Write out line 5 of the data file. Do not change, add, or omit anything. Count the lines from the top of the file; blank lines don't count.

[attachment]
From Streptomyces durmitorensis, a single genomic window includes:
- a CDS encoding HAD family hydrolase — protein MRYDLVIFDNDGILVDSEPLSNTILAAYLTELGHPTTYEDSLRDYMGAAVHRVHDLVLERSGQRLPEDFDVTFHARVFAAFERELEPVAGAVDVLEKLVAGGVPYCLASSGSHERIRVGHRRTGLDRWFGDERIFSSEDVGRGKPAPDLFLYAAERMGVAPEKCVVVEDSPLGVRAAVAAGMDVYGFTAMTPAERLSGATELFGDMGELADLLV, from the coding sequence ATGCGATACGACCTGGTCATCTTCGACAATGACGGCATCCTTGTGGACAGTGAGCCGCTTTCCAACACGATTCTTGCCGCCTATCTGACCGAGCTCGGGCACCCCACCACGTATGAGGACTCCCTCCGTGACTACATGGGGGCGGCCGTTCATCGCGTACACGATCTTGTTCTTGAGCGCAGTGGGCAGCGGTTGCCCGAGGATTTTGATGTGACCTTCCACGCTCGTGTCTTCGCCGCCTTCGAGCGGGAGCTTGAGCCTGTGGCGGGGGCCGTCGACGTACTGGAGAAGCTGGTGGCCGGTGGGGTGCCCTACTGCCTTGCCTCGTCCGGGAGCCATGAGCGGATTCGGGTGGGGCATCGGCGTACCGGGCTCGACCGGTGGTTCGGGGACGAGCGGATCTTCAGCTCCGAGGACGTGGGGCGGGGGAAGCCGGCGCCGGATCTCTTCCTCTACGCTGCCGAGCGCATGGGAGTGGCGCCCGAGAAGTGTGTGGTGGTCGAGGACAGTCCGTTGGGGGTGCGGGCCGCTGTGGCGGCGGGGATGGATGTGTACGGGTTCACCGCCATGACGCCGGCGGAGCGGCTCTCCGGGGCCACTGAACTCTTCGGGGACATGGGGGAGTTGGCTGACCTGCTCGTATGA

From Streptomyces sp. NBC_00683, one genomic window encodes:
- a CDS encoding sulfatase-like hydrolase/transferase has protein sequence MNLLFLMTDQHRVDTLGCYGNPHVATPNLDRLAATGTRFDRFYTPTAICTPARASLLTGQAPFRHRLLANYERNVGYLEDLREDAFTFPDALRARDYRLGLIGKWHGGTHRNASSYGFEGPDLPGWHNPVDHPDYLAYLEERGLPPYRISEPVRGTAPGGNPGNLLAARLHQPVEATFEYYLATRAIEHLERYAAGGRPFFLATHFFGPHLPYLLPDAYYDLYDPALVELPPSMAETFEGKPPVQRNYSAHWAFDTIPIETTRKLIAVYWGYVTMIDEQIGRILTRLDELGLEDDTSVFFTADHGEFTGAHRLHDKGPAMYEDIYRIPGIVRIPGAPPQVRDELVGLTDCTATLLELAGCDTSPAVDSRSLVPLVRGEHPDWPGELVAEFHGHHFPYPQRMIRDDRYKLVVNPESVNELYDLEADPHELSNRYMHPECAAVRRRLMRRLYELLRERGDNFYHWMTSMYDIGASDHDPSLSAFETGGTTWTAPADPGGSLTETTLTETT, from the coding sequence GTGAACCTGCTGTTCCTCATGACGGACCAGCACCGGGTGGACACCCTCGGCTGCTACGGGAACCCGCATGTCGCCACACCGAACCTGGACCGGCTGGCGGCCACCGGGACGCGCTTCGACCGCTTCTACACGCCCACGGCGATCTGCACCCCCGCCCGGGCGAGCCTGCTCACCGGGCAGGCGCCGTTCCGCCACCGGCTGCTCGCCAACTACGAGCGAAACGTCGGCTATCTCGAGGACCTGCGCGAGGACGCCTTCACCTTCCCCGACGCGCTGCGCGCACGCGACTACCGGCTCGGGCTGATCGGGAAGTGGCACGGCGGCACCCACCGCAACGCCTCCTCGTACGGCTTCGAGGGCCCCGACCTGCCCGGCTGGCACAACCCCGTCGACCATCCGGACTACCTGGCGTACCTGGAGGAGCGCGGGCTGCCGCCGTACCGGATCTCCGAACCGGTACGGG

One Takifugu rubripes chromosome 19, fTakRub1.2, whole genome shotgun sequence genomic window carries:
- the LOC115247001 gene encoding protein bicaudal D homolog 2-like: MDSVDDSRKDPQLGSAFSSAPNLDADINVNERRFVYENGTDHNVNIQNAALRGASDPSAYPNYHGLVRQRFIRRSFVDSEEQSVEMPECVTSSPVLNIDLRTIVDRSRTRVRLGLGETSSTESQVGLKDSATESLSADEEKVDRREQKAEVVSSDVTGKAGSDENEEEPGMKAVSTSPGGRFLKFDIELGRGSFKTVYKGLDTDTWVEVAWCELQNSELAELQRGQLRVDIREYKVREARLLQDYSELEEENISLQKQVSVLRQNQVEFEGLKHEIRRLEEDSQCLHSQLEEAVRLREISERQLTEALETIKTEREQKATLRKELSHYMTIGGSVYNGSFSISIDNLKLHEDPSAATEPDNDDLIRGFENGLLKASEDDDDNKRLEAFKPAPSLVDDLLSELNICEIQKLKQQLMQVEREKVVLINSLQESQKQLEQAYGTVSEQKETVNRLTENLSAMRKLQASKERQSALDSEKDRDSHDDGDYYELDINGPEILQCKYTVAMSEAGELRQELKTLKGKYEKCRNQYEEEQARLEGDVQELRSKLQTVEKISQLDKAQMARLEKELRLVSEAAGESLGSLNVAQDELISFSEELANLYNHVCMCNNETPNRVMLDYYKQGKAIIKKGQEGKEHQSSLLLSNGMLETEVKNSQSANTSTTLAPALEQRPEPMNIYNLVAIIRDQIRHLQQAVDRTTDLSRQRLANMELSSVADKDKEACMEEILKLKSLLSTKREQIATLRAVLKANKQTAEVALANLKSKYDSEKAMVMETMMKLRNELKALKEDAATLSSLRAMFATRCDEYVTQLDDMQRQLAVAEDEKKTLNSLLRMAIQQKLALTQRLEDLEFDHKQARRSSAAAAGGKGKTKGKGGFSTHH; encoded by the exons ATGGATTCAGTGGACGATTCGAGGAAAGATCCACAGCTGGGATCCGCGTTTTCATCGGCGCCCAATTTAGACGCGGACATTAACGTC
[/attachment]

One Takifugu rubripes chromosome 19, fTakRub1.2, whole genome shotgun sequence genomic window carries: